MK – Yes with water jackets.
JB – On your website you mentioned that your whisky was reduced to 45%.
You’ve changed your mind now – you’re not doing that anymore?
MK – I’ve done an experimental batch to see what the wood influence would be at 45% alcohol; other than I thought I’ve got enough wood influence as it is so I don’t have to go into low alcohol storage of my end whisky and I’ve reverted back to the original Scottish practice of 68 to 72% alcohol.
JB – You also mention an interesting fact that the alcohol percentage in SA, because of the climate and height where we are, increases rather than decreases in the barrel.
MK – Yes we are in a lucky situation that I’m not losing any alcohol I’m losing water from the barrel; the level drops in the casks but that is not alcohol. In Scotland the reverse happens, the level in the cask drops but that is alcohol and there is a touch and go situation after about 25 years in the cask it drops below legal selling strength – so they release it or they have to monitor the cask quite carefully so that you filter and bottle it just in time before the alcohol drops too low.
JB – Now your barrels you get from the Cape; they are French barrels?
MK – French Oak – quercus alba which is American and quercus robur is the French Oak.
This is quercus robur and a very, very good quality oak which first has a life of a storage container for red wine.
JB – Have you ever thought of using Brandy barrels?
MK – Yes, I was trying to get hold of Limousine (brandy) barrels which is also French Oak, called Limousine barrels when they contain the brandy, but brandy and whisky have the same situation you can use the barrels for 50 years so they never get thrown out; you have to pull separate strings with friends to be able to get them.
JB – When you get your brandy barrels that’s the reason for a different name on your labels.
MK – Yes that’s an idea – a different finish – this guy Lex asked me what type of finishes or expressions I would be aiming at.
I’m too small at this stage to go into those delicate fancies but yes hopefully I will have a heavily peated expression somewhere in the future and also a low peated expression.
JB – When you talk about Lex do you mean Lex Kraaijeveld and how did you come across his name?
MK – Yes he was put onto me by Dave Broom at the last Whisky Festival in Johannesburg.
I was sitting drinking whisky and Dave Broom walked right up to me and my friend and offered us a whisky (can’t remember the name of it at this stage) and after quite a few I then said you look familiar aren’t you the guy that writes in the Whisky Magazine and he said yes and we started chatting; the next moment we started talking about my venture here and the next day I ended up giving him samples of my new make of my very young whisky at that stage; he said let’s speak to Lex and I sent Lex some samples of whisky across in very sturdy packaging so they did arrive in one piece.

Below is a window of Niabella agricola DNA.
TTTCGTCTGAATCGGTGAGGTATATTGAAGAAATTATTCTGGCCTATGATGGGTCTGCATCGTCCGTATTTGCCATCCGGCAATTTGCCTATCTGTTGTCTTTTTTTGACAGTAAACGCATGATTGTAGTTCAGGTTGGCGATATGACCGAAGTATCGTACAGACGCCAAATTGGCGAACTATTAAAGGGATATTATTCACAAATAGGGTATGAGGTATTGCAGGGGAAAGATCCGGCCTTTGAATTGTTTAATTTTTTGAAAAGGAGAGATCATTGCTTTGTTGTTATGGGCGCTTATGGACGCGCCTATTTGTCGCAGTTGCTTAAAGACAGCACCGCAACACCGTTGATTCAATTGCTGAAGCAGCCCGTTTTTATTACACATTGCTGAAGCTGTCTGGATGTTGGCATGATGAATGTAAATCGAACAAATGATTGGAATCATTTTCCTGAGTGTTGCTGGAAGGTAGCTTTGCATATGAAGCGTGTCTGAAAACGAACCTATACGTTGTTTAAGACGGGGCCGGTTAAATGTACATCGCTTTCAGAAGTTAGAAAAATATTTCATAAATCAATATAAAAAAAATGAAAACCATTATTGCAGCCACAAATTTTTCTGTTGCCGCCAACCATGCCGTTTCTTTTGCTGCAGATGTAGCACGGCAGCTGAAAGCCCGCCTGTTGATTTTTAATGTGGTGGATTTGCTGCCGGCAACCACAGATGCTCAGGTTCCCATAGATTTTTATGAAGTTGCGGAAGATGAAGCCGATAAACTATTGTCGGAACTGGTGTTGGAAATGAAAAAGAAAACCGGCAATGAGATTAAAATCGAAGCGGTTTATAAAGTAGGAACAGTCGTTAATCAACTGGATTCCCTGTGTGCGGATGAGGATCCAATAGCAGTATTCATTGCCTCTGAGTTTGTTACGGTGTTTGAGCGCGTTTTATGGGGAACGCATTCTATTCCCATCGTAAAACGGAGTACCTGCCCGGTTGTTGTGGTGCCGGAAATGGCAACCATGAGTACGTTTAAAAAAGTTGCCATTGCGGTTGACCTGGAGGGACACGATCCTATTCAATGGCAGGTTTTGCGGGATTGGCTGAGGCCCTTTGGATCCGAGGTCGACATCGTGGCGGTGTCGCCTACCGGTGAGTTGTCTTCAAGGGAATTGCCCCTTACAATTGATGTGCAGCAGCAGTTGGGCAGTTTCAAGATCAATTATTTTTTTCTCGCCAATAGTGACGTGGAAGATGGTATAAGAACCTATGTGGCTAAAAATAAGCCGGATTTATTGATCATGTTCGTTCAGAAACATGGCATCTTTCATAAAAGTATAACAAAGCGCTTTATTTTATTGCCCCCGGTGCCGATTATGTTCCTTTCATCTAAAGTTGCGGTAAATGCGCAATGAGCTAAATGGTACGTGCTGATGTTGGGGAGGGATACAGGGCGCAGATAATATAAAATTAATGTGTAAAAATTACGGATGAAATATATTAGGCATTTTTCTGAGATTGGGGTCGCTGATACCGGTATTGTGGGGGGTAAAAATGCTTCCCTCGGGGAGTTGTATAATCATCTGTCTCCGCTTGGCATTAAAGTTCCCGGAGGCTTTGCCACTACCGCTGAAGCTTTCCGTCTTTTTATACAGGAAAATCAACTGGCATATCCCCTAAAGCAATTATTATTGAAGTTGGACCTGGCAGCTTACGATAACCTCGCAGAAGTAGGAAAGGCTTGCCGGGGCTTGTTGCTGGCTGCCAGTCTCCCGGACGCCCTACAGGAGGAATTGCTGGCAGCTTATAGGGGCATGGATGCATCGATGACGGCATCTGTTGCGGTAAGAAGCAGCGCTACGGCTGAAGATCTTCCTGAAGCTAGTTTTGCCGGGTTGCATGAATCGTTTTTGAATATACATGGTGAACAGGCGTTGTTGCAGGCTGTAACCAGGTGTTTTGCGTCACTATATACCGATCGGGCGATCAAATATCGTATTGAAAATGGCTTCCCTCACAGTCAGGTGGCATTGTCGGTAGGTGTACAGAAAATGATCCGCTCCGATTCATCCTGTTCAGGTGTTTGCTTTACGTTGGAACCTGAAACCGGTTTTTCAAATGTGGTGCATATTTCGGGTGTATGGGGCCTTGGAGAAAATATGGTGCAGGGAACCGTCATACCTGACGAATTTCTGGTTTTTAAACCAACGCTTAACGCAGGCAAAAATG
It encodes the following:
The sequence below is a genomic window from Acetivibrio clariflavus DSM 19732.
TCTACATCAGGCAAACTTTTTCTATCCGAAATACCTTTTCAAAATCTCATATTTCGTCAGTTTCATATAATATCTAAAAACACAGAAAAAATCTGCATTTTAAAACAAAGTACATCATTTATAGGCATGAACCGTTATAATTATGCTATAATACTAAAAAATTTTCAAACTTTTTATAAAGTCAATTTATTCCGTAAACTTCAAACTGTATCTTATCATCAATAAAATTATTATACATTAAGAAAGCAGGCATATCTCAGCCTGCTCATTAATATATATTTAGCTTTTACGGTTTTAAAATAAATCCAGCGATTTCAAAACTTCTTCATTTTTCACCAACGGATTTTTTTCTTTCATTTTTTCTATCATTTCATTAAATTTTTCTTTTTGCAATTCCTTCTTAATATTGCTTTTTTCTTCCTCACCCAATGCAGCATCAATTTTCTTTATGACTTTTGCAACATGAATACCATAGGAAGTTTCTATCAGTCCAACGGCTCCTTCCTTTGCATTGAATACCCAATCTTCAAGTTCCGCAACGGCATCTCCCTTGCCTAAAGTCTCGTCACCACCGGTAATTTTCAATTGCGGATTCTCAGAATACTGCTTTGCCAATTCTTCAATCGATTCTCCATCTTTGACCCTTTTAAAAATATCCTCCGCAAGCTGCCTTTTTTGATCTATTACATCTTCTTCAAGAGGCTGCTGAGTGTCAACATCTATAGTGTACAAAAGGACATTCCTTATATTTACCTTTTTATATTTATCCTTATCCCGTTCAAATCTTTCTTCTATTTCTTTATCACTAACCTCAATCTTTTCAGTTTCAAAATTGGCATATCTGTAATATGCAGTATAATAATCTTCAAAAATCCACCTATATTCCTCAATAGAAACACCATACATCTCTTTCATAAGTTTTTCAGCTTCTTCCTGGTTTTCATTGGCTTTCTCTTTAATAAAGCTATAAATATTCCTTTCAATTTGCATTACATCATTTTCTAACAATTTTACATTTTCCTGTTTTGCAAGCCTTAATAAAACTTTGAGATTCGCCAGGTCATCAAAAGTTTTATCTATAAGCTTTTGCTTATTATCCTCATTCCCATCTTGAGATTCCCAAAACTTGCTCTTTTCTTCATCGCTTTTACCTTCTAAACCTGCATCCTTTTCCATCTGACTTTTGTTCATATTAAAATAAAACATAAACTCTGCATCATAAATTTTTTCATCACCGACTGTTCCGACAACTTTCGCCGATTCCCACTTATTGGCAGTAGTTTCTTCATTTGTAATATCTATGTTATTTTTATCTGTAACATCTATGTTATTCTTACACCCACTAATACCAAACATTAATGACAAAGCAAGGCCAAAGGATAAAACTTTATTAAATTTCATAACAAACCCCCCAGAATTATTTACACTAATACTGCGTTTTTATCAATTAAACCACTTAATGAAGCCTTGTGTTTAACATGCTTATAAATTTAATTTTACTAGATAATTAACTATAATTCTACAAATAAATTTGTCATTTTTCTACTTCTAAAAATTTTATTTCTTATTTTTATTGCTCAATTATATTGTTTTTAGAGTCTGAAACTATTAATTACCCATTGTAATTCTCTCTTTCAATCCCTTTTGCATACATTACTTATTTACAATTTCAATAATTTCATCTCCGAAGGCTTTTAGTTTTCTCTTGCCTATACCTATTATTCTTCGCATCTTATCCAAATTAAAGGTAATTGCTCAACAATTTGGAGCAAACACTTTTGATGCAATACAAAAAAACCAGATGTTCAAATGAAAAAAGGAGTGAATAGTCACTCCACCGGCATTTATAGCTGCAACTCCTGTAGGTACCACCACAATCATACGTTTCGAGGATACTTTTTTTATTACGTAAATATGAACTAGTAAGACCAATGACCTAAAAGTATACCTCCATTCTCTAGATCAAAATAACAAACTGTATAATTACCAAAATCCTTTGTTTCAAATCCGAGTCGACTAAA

JB – Your storage, well it’s a combination it’s not actually dunnage, it’s not an earth floor and it’s not very high racking.
MK – I suppose I’ll go 3 up because I don’t have a high building, it’s just convenient; if I go up 3 then I’ll have more space because my place is very small and space is a real problem.
JB – They are stored horizontally and not vertically.
MK – I store Scottish practice, horizontally which might become a problem because working in Africa you might end up having someone opening the bung and helping themselves to a wee dram. I’m thinking of a method of locking it up in the horizontal position or by at least getting the bung in so good that there is no leverage to get it out.
JB – Moritz, tell me about your first release of single malt whisky.
When is it going to be and how many bottles will you be putting on the market?
MK – It’s due in January 2010 to coincide with the soccer World Cup in SA and will probably be in the range of 4-6000 bottles of one expression so it won’t be single cask bottlings. I initially had this vision of single cask bottlings but since my distillery is so young and I don’t as yet have a defined distillery character which I can relate to I’ll probably dump all the casks and then blend it together and finish it as one expression of single malt which will be Draymans Single Malt or whatever name I choose at that stage, but it won’t be single cask and it won’t be cask strength so it will be at 43%.
JB – Your solera process – what is the base – what whisky is your favourite there?
MK – On the solera process you’ve got what you call packing whiskies, you got character whiskies which comes in ever diminishing qualities so your packing whisky will be a high grain based whisky meaning whisky containing at least 80% Scottish grain whisky and 20% malt, and then diminishing into smaller quantities I especially like a 5 year old whisky which is a pure malt whisky, which is the character-giving whisky and then your final flavouring whisky which really gives it it’s defining character before the wood influence becomes prominent is Laphroaig, although there are some other single malts in there as well, I probably have about 50 different whiskies in the solera process but the whisky which is most prominent from a cost prospective is Laphroaig 10 year old.
JB – Moritz a final question – have you ever thought of distilling grain whisky so that you can make your own blend – because you would then be one of the few distilleries to do both?
MK – Yes that’s an interesting point because there is a guy in Ventersdorp of all place in the Western Transvaal, who distills grain mielies from maize using the same type of maize as the Americans in this instance which is the yellow maize kernel or they call it corn in America but he uses yellow low-grade mielies. He first makes malto syrup from it, he actually has an in-between step because then he can also sell it as malto syrup – it’s an enzyme process thing. Whereas the grain distillers boil the whole maize kernel then release the pressure and then it pops and releases the starches. You need very expensive equipment to do that so the intermediate step or cheapest step the way he’s doing it, make the syrup from it and then ferment the syrup so it’s pure grain whisky. So I’ve been in discussion with him to get the grain portion from him and I can buy aged 3 year old grain from him but the next step would be – yes you’re right I’ll make some grain portions here but I need a larger store room. I need more space.
JB – Moritz thank you very much. It’s been a pleasure meeting you.